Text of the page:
INSIDE #7 PERTHSHIRE: DIVE IN FOR M.I.C.E. CASTLE WATER FINDS FAST LANE PRIME DEVELOPMENT OPPORTUNITIES
IN THIS ISSUE
Cover: Perthshire offers the perfect location for meetings, incentives, conferences and events.
Catriona Anderson, Project Manager for Meetings Perthshire, on business tourism
Kinross set to take centre stage in 2018
NEWS FROM THE REGION: 4-7
Bella & Duke collar raw pet food market
Perthshire companies making their mark
Castle Water tap into profits in England
Jobs in the creative sector will be among the most resistant to automation
FAST TRACK: GOOD COMPANY:
Perth sets a gold standard
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THIS MAGAZINE IS PRINTED ON ENVIRONMENTALLY RESPONSIBLE PAPER MANUFACTURED USING 100% RECYCLED WASTE.
Councillor Murray Lyle Leader of Perth and Kinross Council
INVEST IN PERTH CAN HELP
Regional statistics for MICE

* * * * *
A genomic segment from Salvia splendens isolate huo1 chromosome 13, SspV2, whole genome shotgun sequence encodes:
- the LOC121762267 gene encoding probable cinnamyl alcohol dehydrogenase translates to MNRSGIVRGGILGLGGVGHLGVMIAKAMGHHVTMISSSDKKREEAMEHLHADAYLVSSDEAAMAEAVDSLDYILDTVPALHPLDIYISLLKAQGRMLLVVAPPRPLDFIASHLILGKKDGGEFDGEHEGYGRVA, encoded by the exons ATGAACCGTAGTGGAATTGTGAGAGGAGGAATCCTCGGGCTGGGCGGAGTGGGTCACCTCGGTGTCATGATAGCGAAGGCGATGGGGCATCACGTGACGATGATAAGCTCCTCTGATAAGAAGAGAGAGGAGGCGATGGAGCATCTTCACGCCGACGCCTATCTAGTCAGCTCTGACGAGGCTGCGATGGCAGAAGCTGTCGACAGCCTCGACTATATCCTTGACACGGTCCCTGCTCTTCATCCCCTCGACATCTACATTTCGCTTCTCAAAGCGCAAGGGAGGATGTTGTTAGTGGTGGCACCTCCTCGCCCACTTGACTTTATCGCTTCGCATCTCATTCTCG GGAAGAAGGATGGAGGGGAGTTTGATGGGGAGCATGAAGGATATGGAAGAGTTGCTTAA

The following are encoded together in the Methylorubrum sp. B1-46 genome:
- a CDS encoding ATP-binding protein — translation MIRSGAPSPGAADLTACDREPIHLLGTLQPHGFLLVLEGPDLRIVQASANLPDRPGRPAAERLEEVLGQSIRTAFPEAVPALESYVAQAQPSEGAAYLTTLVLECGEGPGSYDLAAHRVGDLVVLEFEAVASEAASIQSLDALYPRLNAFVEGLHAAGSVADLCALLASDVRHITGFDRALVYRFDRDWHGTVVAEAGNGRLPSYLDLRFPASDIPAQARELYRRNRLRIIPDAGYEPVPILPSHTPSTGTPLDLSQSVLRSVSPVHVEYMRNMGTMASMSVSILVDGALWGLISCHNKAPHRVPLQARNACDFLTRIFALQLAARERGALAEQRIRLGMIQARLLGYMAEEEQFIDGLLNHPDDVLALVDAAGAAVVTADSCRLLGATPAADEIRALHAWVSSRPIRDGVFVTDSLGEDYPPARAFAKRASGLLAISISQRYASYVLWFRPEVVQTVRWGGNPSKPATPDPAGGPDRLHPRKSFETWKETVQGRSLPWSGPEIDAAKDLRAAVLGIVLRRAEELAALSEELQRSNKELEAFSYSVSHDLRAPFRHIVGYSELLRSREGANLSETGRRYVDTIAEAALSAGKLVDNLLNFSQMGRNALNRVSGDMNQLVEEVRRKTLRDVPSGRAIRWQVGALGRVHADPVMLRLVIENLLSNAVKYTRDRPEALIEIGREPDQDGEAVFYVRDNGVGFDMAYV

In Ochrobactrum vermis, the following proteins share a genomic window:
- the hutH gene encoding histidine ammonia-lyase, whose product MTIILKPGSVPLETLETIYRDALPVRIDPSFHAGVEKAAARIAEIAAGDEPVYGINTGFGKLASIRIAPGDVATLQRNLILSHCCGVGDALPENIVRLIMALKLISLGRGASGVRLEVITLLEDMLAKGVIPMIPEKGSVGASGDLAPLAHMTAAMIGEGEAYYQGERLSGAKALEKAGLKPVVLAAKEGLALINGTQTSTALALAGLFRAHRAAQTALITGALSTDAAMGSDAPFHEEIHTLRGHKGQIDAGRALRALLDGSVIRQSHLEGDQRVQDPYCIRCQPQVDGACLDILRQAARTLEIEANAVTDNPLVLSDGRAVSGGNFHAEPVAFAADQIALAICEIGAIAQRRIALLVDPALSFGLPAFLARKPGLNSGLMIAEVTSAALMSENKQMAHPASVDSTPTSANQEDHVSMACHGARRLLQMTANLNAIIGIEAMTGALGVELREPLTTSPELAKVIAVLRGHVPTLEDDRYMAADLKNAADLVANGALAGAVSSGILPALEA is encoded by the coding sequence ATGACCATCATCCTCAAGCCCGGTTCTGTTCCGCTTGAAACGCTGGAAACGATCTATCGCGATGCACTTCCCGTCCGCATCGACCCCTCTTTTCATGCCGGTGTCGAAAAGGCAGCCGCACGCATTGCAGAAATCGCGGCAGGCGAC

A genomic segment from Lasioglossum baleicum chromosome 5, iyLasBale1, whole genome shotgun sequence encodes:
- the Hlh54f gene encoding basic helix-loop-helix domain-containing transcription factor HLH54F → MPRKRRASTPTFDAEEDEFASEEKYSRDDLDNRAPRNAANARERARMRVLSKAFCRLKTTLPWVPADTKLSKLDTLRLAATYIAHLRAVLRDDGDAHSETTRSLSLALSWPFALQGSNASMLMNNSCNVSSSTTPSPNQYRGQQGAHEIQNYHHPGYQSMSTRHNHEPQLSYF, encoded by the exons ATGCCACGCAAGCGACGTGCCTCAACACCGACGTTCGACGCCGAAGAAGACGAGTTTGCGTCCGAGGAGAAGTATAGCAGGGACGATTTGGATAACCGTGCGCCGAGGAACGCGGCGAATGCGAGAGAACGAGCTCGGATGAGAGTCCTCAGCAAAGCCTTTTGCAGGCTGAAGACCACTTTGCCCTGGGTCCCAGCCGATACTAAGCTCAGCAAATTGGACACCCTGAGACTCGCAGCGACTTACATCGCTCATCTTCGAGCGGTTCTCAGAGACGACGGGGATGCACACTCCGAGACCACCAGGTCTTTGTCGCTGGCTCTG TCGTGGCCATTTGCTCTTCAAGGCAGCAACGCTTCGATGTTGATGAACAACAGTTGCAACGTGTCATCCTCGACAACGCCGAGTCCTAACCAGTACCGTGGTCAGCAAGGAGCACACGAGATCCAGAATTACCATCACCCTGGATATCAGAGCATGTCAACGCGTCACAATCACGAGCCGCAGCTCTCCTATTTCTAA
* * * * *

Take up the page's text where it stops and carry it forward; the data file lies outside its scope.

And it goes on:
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Perth City Region is one of Scotland’s fastest growing areas; delivering a supportive and collaborative environment that is perfect for starting, growing or relocating your business. Easy local and international connections, business opportunities and comparatively lower cost base offered in Perthshire helps explain why we are the place of choice for hundreds of independent entrepreneurs like those in the first Accelerator Programme currently in play at the Famous Grouse Ideas Centre. With our beautiful scenery and outstanding outdoor activities, the quality of life here has been wellknown for many years, and was recently celebrated in a national survey by the Bank of Scotland, which named Perthshire as the best location to live on the Scottish mainland. Why not connect your personal interests with your business interests. The area’s creative industries are fast developing, and our newly refurbished Perth Theatre is at the heart of plans to become a national centre for technical theatre skills (see p10). There is a demand for these technical experts from large and small events – locally and globally; from conference organisers, visitor attractions and performance venues, like our theatres in Perth and Pitlochry. Get inspired to join them by reading the stories in our Spring issue. Then come and join us!